|Topic Review (Newest First)|
|12-11-2015 01:30 AM|
|12-10-2015 06:29 PM|
I don't mean launch like driving away normally from a light where you are trying to be nice to your passengers. I mean revving at 3000-4000 and trying to get out of the 'hole' as fast as possible by using your clutch to balance available traction. As far as your clutch is concerned, its not creating as much heat when it's directly coupled to the motor. If you pop it, you might hook and bog until revs come up, or tires might just break loose. It's less heat for your clutch but usually slower and still harder on your driveline (assuming its ok unless you shatter the clutch disc material from too high rpm).
Normally fastest launch would be a tiny bit of slip that keeps revs on engine up, and prevents shock to drivetrain and tires from breaking loose. It's better for your drivetrain, but bad for the life of the clutch. It's a trade-off and you have to pick your poison.
I've shattered (was worse with nitrous car as NOS comes on like a sledge hammer), glazed, exceeded torque capacity, or just simply worn out a number of clutches in my time. It's usually power related for me, as I don't have issues driving for years on near stock cars... except my talon... I replaced a new 'performance' clutch that lasted maybe 5000miles and it only had two-three lame runs at the track.
As a side, the clutch damper acts kind of as a delay on clutch release. If you like more aggressive driving, I think it makes it harder to modulate and even make the situation worse. A CDD would be a good investment on your next clutch.
|12-10-2015 02:50 PM|
|12-10-2015 01:37 PM|
Too much heat into the friction material can melt some compounds and produce a shiny/crystallized surface on the clutch disc. It would result in less coefficient of friction after it's glazed.
Normally would be more a result of it being slipped. i.e. lend the car to a friend/wife/gf so they can learn to drive standard and they never quite let the clutch out or in, or launching at lights but rather than dropping the clutch, you let it out ever so slightly slower in order to keep revs up but not spin tires as much.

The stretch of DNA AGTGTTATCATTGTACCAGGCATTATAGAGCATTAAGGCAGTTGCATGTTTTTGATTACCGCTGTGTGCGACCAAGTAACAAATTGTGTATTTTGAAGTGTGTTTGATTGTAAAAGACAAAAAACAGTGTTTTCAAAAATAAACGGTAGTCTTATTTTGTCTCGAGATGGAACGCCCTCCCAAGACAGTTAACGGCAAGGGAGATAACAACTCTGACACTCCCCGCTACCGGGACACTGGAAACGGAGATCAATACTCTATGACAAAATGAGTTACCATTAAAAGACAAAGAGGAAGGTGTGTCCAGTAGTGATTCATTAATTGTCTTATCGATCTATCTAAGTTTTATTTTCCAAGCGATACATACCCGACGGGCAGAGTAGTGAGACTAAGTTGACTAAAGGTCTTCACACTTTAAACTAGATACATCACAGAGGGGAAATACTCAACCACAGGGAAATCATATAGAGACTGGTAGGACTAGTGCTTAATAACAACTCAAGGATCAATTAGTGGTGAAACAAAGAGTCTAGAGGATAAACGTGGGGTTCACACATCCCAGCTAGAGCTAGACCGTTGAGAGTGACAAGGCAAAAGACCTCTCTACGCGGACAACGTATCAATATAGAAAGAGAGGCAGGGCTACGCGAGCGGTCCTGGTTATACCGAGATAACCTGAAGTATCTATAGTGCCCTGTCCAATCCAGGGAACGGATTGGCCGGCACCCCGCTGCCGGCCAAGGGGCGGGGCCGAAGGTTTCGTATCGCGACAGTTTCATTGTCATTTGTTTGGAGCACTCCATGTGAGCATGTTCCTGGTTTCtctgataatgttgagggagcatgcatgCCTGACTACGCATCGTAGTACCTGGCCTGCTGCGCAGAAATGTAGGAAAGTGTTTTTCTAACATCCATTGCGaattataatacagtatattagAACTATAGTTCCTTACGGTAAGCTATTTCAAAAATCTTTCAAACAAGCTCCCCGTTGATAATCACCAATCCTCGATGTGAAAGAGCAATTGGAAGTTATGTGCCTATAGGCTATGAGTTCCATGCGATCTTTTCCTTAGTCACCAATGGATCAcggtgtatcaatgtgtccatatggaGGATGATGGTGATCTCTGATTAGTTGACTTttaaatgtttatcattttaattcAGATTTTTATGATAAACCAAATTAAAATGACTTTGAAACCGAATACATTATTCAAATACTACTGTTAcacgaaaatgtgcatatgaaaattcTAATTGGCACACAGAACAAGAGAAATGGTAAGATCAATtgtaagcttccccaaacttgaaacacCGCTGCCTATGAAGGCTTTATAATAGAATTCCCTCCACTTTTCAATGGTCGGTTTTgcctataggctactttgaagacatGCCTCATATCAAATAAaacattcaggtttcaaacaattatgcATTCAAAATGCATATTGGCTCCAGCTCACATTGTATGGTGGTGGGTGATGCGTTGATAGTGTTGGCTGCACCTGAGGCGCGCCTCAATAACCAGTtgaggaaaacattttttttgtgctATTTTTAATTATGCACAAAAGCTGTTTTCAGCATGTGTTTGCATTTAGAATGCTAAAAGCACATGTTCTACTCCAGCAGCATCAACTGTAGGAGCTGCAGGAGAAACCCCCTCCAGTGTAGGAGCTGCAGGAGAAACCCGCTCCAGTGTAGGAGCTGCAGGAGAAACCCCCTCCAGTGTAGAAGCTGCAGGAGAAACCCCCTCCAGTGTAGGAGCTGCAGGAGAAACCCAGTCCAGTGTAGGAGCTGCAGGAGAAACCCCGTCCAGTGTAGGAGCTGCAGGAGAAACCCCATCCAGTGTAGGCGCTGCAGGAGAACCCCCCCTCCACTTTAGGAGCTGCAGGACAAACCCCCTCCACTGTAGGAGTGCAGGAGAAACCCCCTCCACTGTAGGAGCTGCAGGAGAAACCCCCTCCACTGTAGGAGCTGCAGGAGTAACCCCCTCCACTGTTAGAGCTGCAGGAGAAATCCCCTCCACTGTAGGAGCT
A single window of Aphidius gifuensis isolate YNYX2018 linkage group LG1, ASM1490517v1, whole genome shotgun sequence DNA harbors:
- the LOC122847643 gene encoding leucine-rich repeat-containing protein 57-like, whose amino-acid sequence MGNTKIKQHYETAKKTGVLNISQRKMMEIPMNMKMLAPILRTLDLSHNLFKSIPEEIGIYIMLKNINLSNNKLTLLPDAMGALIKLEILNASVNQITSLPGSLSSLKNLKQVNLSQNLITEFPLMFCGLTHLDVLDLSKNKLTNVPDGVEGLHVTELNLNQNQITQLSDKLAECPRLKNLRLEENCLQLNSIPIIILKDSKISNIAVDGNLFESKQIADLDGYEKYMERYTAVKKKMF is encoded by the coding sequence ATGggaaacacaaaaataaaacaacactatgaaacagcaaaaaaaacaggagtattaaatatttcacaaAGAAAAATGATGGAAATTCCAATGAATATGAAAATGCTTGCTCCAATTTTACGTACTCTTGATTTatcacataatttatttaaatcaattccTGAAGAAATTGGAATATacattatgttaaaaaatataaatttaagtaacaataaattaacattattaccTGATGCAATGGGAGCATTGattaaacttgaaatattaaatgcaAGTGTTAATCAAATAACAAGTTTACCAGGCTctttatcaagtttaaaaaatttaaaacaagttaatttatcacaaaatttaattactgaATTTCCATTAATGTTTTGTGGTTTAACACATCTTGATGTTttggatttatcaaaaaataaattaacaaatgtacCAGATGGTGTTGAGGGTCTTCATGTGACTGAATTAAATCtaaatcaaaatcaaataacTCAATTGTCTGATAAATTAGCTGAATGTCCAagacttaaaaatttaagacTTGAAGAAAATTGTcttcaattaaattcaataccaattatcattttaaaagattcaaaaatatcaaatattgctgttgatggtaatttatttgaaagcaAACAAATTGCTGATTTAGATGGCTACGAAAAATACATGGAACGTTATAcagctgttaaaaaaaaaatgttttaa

|12-10-2015 01:14 PM|
|12-08-2015 11:29 PM|
It's too early to point fingers until you get the clutch out and see the cause of failure. Maybe they didn't match the clutch disc to the flywheel (sprung vs. Unsprung), or it wasn't seating properly, or the disc became glazed the one time you used it hard, or your rear main seal started leaking fluid on the disc, or maybe it simply was the wrong choice for your driving style etc. Etc.
The only thing I dont like is stating that a 6 puck racing disc is only one meant to be shifted at redline as its dumb IMO. At bare minimum the clutch better be designed to be shifted at redline. Ive used heavy pressure plates on stock discs on other cars that were severly bagged and bounced off the rev limit for years with no issues.
Not sure what exact combo you went with, but some aftermarket clutches don't seem to hold up as well as stock. The lighter ACT plates used to be known to be pretty weak sauce.
|12-08-2015 08:20 PM|
|IS_416||Sorry but I would agree with them.. As a mechanic myself we never guarantee clutch work especially not after a year ... Driving habits are the only reason a clutch would go and after a year of it finally gave up.. If there was an initial problem or premature clutch wear or defect it would have been evident far earlier than the 1 year mark...|
|12-08-2015 07:42 PM|
As per request